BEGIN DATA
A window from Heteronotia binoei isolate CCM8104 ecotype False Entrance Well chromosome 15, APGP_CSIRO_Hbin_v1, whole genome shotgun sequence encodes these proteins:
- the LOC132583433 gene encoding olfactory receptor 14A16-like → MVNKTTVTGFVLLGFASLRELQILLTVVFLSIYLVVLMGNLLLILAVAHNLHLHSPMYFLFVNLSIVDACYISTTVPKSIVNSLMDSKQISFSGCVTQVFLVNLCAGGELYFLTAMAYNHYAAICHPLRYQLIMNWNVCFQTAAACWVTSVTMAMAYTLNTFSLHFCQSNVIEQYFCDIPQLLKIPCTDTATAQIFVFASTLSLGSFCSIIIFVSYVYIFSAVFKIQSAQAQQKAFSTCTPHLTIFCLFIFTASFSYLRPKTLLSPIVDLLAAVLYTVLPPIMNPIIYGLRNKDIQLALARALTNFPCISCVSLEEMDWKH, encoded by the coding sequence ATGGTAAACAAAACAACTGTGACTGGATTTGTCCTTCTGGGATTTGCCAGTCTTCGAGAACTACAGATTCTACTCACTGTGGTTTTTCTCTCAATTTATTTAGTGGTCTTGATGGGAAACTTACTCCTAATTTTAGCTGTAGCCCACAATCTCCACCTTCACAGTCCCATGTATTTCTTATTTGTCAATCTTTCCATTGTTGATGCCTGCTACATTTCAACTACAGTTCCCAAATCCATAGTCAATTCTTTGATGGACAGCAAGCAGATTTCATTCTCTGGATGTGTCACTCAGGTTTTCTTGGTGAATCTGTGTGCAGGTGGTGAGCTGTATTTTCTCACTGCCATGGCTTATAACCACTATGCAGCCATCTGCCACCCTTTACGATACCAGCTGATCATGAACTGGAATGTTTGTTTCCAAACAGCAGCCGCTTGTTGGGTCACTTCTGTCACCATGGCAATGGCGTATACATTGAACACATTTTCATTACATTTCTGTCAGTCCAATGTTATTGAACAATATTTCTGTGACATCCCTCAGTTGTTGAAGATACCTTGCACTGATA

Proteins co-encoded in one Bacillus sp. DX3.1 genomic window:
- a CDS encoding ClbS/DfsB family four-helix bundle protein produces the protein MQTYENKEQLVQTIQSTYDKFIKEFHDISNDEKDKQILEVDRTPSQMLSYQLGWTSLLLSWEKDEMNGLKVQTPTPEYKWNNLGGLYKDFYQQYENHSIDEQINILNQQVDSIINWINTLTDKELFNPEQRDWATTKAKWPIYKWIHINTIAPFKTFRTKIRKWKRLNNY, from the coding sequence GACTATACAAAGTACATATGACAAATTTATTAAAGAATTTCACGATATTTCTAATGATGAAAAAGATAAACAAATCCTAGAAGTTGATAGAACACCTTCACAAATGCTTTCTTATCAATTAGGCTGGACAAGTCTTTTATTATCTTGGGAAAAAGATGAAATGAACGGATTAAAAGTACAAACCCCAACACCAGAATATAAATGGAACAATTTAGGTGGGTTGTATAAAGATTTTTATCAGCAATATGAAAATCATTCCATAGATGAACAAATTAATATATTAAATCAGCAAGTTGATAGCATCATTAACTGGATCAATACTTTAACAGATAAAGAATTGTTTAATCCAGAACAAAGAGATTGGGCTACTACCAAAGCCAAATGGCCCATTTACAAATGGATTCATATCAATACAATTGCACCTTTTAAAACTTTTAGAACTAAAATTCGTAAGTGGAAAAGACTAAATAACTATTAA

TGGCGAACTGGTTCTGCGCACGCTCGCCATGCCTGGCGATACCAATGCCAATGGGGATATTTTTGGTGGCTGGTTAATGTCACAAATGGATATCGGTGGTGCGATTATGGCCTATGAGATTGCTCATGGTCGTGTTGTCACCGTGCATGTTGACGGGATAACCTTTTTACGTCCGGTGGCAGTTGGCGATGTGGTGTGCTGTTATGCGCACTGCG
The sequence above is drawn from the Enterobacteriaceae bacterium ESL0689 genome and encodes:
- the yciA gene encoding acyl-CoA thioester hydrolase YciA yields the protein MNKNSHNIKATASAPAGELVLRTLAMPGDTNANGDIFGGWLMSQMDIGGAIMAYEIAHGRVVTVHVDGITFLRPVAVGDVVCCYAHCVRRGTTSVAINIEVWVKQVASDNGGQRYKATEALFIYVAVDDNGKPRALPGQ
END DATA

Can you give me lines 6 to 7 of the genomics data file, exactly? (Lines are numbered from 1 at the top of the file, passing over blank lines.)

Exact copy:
The sequence above is drawn from the Enterobacteriaceae bacterium ESL0689 genome and encodes:
- the yciA gene encoding acyl-CoA thioester hydrolase YciA yields the protein MNKNSHNIKATASAPAGELVLRTLAMPGDTNANGDIFGGWLMSQMDIGGAIMAYEIAHGRVVTVHVDGITFLRPVAVGDVVCCYAHCVRRGTTSVAINIEVWVKQVASDNGGQRYKATEALFIYVAVDDNGKPRALPGQ